Outside: "Thank youuu BioEYES From: Tylan" Inside: "Dear BioEyes, You don't know know how much I want to thank you! I mean, without you we couldve never finished this Project. But thanks to you, we did. I had a wonderful time with you guys. BioEyes RULES THE WORLD"

Philadelphia (Jamie Shuda and Tracy Nelson) Our two high school sophomore interns, Nafis and Lathario (from Mastery Charter), had a successful end to their spring internship in our lab. Not only did they do experiments with planaria and zebrafish, but they had the opportunity to meet and talk with other researchers at UPenn. The glofish embryos they were raising finally showed fluorescence one month after they were born. Nafis & Lathario were excited to see the purple and orange offspring before having to say goodbye! The internship ended with a mentor appreciation night at their school. We are very proud of them and wish them luck!

Outside: "To: BioEyes People, From: Shiarra Mae." Inside: "Dear BioEyes, Thank you! I appreciate the things you did to make our

trip awesome! I learned so many things! I Hope we see you guys on another trip. We got to do so many cool things! Again Thank You!! From, Shiarra RPEMS 6th grade"

After every program, the students fill out a post-assessment. Following some programs with 6th and 7th graders, BioEYES educator Anita Beebe at the University of Notre Dame in South Bend, Indiana, got the following responses to the question "What is the most important thing you learned while completing this experiment?" (Again, all spelling and grammar errors are those of the students.)

BioEYES Philadelphia high school interns Nafis and Lathario catch zebrafish to breed. "That science isn't boring as I thought it will be. I loke science now. Expeselly the experiment we did with the Zebra Fish."

Did You Know? BioEYES is GuideStar approved! To see our listing, click the donate button and look under the “Programs and Help” tab.

"I think the most important thing was having fun, seeing the life cycle, observing them, and being able to act like real scientists. Thank you Notre Dame! "

"A little thing can lead to a big discovery."

We don't get to rest easy just because school's out, though. We spend the summer months making improvements to our programs, delivering special programming such as summer camps, and other items we can’t find time for while teaching during the school year. This time of year we especially focus on fundraising so that students like those above can continue to receive this excellent, hands-on program. It’s a lot of work but we love making a difference in children’s lives and therefore we love what we do! Finally, we would like to thank all of those who have contributed to making the past year of BioEYES such a success. Without all of the teachers, donors, volunteers, and of course students, we would never have been able to pull it off. Thank you, and we look forward to working with each of you again in upcoming years! Thank you for your support of BioEYES. Sincerely,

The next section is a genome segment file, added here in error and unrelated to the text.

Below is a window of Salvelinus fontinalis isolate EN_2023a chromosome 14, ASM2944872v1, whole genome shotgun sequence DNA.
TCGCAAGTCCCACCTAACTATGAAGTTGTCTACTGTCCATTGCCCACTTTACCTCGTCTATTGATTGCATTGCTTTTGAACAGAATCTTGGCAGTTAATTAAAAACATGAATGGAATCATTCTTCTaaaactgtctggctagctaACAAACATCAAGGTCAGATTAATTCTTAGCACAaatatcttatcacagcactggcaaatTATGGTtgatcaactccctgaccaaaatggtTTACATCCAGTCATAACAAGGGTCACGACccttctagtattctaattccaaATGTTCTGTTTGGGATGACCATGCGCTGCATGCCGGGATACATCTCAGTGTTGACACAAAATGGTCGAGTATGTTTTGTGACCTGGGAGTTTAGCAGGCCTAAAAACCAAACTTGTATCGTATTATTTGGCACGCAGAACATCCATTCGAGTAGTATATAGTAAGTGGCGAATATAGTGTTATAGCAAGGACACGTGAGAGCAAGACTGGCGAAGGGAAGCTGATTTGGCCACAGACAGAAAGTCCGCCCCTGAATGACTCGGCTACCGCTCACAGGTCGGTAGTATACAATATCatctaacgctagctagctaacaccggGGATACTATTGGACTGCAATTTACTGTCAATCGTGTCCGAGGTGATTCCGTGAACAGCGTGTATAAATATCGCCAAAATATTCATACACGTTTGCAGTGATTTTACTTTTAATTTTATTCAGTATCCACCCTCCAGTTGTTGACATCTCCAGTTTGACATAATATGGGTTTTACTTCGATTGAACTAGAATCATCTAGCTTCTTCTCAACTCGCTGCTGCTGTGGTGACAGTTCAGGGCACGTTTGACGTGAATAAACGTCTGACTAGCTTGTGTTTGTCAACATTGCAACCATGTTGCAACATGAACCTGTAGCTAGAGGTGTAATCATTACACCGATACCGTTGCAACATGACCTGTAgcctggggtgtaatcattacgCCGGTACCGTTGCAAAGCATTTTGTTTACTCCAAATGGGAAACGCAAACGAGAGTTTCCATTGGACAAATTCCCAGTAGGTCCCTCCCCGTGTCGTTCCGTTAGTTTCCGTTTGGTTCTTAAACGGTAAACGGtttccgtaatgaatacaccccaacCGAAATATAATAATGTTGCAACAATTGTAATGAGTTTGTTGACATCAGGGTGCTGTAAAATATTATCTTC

Dr. Steven Farber BioEYES co-founder and staff scientist Carnegie Institution for Science

Dr. Jamie Shuda BioEYES co-founder and Director of Life Science Outreach University of Pennsylvania

BioEYES currently operates out of the Carnegie Institution for Science in Baltimore, MD; the University of Pennsylvania in Philadelphia, PA; Notre Dame University in South Bend, IN; and Monash University in Melbourne, Australia. We have been able to deliver our programs to tens of thousands of children at no cost to their schools because of the generosity of individuals, foundations and corporations. For more information or to make a donation, please visit We thank you for your support! Â

July 2012 BioEYES newsletter  

BioEYES is a science outreach education program that provides outdoor and classroom-based learning opportunities through the use of live zeb...

July 2012 BioEYES newsletter  

BioEYES is a science outreach education program that provides outdoor and classroom-based learning opportunities through the use of live zeb...